• DrAmine
      Ansys Employee
      Model settings CFX vs Fluent ? Compressiblity effects? Convergence in Fluent? n
    • simonhackett
      Subscriber
      I just realized something that could have been causing issues. I did not set a value for number of iterations in the calculation, so it must have only been calculating once. I now set it to 20 and then ran it again at 150, and the results look better but still not great (it could just be that Fluent is more detailed than CFX and these results are more realistic)nnModel settings CFX vs Fluent ? I can paste screenshots of the setup in CFX if that would help. I'll open it up now and try to summarize. Air as ideal gas, continuous fluid, 1 atm reference pressure, non-buoyant. Heat transfer is by total energy, k-epsilon for turbulence. The inlet follows a supersonic flow regime, 0 Pa relative static pressure, 686 m/s, high intensity turbulence, 2.5 degrees C static temperature, outlet is supersonic as well. The walls are no-slip with 3.2 micron roughness, adiabatic heat transfer. That's basically it for CFX. Let me know if I'm missing any details. nCompressiblity effects? I'm not sure where to check this, the tutorials I have been following never mentioned it.nConvergence in Fluent? I don't know how to check convergence in Fluent alone. I used this same setup with system coupling for two-way FSI and Fluent was not converging, so now I am diving deeper into Fluent. Here is a plot of the residuals though: nMaybe I just need to run for more iterations? This just becomes a problem for FSI as my computer can only handle so much. It took nearly an hour and a half to run 200 iterations of the coupled FSI system, and I need to increase that already as I want to get more than just one second of real time simulated. n
    • Rob
      Ansys Employee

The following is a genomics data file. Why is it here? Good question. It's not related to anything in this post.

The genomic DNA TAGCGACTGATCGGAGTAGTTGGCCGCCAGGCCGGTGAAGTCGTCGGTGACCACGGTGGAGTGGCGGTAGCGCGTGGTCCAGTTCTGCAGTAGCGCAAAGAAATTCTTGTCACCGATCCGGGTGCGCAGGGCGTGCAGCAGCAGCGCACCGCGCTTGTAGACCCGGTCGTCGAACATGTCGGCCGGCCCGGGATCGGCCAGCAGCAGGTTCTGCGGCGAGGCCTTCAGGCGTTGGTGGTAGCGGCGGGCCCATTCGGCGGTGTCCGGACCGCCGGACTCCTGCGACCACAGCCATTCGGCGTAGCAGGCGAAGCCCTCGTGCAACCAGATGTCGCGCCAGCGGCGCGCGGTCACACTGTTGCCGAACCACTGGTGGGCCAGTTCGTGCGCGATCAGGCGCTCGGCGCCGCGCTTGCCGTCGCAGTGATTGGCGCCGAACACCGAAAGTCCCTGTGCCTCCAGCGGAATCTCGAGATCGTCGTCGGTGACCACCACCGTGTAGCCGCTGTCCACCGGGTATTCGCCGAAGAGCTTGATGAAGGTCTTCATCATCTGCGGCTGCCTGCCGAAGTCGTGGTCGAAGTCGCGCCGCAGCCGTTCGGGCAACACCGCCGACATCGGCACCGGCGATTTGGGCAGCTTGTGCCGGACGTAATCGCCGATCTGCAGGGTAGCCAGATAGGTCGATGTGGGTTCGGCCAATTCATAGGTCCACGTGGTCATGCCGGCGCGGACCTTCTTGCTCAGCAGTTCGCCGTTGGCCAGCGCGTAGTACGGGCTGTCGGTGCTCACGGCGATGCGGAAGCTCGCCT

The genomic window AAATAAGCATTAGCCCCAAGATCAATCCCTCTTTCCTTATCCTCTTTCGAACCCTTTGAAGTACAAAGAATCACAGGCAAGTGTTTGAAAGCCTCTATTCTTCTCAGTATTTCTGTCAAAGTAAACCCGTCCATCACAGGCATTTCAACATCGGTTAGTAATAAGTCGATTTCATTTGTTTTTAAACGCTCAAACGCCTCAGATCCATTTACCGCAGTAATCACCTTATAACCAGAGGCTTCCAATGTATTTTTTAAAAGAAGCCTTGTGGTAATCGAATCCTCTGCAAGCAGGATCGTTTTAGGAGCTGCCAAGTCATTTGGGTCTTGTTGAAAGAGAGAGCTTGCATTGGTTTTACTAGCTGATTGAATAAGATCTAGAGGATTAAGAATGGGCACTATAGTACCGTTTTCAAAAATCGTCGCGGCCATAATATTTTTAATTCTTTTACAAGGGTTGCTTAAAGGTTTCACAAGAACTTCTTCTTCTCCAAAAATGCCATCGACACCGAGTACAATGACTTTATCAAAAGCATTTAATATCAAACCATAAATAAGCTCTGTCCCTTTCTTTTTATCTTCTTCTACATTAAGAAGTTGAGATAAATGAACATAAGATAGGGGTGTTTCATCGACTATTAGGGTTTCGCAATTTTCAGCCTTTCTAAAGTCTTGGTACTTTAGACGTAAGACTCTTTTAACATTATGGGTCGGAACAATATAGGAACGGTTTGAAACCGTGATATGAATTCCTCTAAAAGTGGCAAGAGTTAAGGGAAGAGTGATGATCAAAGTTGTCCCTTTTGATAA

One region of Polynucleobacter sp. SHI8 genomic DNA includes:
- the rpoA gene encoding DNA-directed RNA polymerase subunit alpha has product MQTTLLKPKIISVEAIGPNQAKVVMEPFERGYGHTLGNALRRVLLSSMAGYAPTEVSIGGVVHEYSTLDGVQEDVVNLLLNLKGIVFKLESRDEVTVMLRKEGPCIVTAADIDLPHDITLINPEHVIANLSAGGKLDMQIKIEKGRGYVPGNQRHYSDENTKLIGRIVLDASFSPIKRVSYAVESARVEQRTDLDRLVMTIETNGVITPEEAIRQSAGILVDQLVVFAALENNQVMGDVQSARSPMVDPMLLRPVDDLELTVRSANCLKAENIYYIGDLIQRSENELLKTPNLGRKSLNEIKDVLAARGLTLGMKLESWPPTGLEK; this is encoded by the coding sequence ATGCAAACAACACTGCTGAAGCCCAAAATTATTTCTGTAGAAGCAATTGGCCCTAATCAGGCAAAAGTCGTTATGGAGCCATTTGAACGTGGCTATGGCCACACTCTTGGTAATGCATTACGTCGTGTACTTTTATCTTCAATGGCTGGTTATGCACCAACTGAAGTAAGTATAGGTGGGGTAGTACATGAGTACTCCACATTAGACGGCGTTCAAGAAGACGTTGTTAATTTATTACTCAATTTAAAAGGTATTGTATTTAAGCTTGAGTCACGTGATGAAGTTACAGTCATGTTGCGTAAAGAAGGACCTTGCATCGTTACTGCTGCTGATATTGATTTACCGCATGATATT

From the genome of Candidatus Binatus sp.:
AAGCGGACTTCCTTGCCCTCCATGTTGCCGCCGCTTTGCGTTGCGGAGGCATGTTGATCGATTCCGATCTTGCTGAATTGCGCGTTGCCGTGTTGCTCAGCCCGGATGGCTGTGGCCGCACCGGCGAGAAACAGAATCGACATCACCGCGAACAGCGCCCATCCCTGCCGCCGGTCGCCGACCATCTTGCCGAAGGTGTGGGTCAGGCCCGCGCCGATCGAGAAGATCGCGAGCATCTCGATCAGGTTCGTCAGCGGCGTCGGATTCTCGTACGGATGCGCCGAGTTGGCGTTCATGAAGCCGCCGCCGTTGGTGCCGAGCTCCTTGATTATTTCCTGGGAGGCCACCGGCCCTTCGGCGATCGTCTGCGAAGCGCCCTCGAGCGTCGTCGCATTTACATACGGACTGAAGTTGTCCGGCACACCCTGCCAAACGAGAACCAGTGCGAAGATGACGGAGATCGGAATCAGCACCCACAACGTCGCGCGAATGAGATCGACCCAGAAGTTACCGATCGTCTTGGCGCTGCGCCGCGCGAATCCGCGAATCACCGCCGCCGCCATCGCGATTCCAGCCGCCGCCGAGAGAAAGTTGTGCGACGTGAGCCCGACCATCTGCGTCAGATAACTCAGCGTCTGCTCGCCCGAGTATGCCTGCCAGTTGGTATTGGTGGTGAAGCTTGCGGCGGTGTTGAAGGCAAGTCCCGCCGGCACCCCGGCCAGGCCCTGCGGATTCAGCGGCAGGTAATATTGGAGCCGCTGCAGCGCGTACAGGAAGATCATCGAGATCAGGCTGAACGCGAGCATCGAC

That solution isn't converged, you're looking for flow residuals below 1e-3 and good mass conservation. Some of this is covered in the tutorials. nLooking at the fin, how much does it move? FSI is good where the flow is affected by the moving geometry, it's less necessary where the two are fairly decoupled. Focus on the flow side of the model and work through the tutorials to get a good flow solution. Then apply that to the FSI problem. nGases are assumed to be compressible above about 0.3M This is a rule of thumb so can be bent somewhat, however 686m/s in air would be over Mach 2, so you'll have shockwaves to contend with too. You definitely need to get the CFD model right before trying FSI under those conditions. n
    • DrAmine
      Ansys Employee

      That solution isn't converged, you're looking for flow residuals below 1e-3 and good mass conservation. Some of this is covered in the tutorials. Looking at the fin, how much does it move? FSI is good where the flow is affected by the moving geometry, it's less necessary where the two are fairly decoupled. Focus on the flow side of the model and work through the tutorials to get a good flow solution. Then apply that to the FSI problem. Gases are assumed to be compressible above about 0.3M This is a rule of thumb so can be bent somewhat, however 686m/s in air would be over Mach 2, so you'll have shockwaves to contend with too. You definitely need to get the CFD model right before trying FSI under those conditions.https://forum.ansys.com/discussion/comment/97073#Comment_97073